Is New Construction Right for You?
When you're looking at new homes for sale, it's possible that the right home for you is not even built yet. You might do best with a home that's under construction, one that can be customized to your needs. However, new homes have their benefits and drawbacks: Is new construction right for you?
It's Shining and New: But You May Need to Wait
One of the big attractions of a new home is that there are very few modifications that you have to make. You don't need to tear out old, stinky carpet or paint the walls. You don't need to deal with the fact that there was mildew in a corner ten years ago, and it's still a problem today. You don't panic when you invite the home inspector over to visit.
However, the downside to newness is that you may need to wait for your home to be built. If you buy in the pre-construction phase, it could take longer than anticipated to complete your home if there are construction delays. This can make your life awkward for a while, especially if you've already sold your previous property.
If you love all of the modern amenities and fixtures, a new home could be right for you. According to Forbes, "new homes come with some of the design elements that today’s lifestyle demands: open, eat-in kitchens, walk-in closets, and large master baths to name a few."
However, if you're in love with the stylings of an era gone by, your new home won't have that retro feel. Modern construction won't have the same character you'd find in homes built during the early 1900s, but you can find new builds that try to replicate the feel of different eras of construction.
There Are Fewer Large Renovations Around the Corner
For the most part, buying a new home means that you won't need to conduct major renovations for a few years, especially if you buy early and have the opportunity to customize appliances, systems, and finishes. You buy a home that you enjoy, and you don't need to schedule a large kitchen reno. However, buying a home that doesn't have a track record can mean that the problems just show up later. For instance, if the homes are not quite suited to the climate and they leak, or the developer took shortcuts when creating the foundations, you could find yourself in the midst of a huge renovation or lawsuit years from now. While this doesn't happen to every new home on the market, you are buying something that hasn't yet had its trial run.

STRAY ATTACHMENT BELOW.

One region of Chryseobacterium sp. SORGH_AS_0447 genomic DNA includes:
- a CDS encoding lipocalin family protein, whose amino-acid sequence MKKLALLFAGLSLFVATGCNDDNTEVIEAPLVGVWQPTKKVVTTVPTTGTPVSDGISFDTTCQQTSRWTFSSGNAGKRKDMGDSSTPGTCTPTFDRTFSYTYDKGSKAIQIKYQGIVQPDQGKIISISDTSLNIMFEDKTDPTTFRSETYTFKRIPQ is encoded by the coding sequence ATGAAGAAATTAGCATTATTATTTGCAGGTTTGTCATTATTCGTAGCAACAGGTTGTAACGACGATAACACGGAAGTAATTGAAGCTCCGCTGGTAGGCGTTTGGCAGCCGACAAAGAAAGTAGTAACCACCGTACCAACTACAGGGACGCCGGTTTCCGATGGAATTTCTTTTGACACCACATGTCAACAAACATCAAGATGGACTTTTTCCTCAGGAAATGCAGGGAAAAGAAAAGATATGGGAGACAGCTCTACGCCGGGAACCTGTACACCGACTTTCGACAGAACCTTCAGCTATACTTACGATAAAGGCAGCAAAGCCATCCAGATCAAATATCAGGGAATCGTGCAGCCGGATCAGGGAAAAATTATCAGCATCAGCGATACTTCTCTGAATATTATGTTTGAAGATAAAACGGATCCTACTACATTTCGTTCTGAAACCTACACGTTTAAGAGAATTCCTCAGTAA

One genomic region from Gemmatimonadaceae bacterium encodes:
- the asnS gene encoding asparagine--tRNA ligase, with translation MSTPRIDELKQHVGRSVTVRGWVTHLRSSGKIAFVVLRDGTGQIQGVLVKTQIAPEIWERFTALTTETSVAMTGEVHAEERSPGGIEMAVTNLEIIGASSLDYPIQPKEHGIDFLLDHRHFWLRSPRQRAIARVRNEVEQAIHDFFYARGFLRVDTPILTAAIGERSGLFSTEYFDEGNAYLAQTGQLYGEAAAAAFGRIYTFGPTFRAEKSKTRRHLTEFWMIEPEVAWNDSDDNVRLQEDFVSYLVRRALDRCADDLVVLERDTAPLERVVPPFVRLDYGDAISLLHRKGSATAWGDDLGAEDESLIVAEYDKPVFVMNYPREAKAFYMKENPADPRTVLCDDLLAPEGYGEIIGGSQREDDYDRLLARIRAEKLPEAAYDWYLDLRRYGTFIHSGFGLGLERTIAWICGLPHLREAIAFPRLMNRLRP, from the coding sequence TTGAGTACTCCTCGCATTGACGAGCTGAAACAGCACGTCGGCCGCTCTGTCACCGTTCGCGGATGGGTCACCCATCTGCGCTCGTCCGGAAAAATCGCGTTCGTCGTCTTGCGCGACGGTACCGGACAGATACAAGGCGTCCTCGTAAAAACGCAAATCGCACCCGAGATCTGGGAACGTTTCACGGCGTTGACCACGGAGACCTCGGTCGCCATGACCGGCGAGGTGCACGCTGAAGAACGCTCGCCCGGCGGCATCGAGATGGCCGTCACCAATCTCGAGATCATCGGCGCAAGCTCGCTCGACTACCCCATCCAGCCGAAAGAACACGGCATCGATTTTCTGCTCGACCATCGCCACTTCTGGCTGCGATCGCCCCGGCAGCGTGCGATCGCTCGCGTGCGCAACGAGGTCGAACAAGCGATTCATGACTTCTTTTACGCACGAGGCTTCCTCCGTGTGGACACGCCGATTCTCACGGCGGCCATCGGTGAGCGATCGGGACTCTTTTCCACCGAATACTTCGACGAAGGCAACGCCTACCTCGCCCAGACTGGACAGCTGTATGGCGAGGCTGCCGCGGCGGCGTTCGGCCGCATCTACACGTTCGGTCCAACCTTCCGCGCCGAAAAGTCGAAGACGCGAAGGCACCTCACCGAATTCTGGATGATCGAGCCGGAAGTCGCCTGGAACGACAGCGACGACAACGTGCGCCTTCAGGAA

New Homes Are More Efficient
When you're buying a new home, the homebuilder has put an investment of time and materials into the home. Today's materials and design techniques often have energy and water efficiency in mind. If you want to save money and have a lower impact on the environment, this is a possibility with these newer builds. Of course, not every new home is efficient: this also depends on the size of home that you choose and the way that you use it. According to Treehugger, new buildings are often larger by about 30 percent, and that means that they "consume just a bit more energy than houses built a decade ago." However, overall, new homes are more efficient than an older home of a similar size.
The Neighborhood Could Be a Blank Slate
If you're moving into a neighborhood of new homes, then you and your neighbors have the opportunity to create that neighborhood feeling. There aren't existing cliques, problems, or norms. However, that can be a challenge as well. If you want to move somewhere with an existing culture, somewhere where your neighbors will greet you and talk about all of the activities that already go on in the neighborhood, then an established neighborhood with a new house could be a better choice.
At Open For Homes, we want to help you make the best housing choices for your family. Visit us to learn about everything from new homes for sale to apartment living at the blog at Open For Homes.